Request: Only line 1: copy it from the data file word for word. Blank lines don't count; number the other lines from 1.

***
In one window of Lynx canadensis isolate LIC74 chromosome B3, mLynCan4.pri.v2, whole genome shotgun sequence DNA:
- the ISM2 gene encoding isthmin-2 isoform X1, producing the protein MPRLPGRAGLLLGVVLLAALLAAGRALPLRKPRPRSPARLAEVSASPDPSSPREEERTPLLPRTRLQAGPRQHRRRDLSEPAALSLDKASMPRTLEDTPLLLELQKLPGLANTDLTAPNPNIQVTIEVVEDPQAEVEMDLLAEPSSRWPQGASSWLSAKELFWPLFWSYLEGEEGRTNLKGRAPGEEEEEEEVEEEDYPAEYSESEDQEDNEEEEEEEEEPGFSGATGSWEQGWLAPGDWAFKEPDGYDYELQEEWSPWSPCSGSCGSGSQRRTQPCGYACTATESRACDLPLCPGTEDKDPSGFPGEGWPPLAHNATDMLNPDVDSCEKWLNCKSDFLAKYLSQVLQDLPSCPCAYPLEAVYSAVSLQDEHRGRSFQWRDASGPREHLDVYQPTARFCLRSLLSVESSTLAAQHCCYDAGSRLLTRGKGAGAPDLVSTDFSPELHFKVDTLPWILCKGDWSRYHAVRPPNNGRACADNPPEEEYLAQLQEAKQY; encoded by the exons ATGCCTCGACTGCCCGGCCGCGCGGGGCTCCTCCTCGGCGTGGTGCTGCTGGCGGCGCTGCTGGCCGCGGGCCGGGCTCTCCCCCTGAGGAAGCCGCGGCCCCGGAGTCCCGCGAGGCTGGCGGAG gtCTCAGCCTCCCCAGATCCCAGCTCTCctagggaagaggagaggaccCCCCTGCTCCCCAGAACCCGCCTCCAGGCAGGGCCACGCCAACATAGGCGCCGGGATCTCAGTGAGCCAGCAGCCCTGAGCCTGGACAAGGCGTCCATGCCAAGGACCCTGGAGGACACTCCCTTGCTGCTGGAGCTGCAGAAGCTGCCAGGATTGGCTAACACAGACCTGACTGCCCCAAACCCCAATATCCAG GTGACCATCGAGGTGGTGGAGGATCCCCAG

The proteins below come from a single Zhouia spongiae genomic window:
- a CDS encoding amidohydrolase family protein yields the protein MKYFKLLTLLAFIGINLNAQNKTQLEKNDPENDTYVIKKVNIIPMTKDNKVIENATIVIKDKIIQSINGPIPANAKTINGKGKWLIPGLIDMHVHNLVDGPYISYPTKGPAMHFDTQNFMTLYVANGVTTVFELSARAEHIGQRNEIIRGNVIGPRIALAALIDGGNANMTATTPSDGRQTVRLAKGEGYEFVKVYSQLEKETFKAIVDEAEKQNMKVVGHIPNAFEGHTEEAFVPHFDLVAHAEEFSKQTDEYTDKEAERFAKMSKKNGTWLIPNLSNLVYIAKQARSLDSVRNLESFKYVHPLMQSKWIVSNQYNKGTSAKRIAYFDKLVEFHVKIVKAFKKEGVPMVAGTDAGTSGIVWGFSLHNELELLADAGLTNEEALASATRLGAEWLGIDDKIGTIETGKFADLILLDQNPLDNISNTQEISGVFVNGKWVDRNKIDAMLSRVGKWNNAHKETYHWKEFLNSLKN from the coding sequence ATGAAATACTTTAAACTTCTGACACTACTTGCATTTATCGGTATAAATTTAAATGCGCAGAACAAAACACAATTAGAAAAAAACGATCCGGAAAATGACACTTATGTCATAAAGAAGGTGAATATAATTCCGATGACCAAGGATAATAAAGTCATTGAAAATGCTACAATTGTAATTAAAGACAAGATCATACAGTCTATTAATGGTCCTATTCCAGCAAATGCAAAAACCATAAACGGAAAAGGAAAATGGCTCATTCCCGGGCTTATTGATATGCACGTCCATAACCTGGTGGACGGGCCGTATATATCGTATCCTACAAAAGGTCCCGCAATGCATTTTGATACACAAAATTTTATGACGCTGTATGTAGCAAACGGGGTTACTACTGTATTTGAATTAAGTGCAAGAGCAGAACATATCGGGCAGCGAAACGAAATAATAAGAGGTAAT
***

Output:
In one window of Lynx canadensis isolate LIC74 chromosome B3, mLynCan4.pri.v2, whole genome shotgun sequence DNA: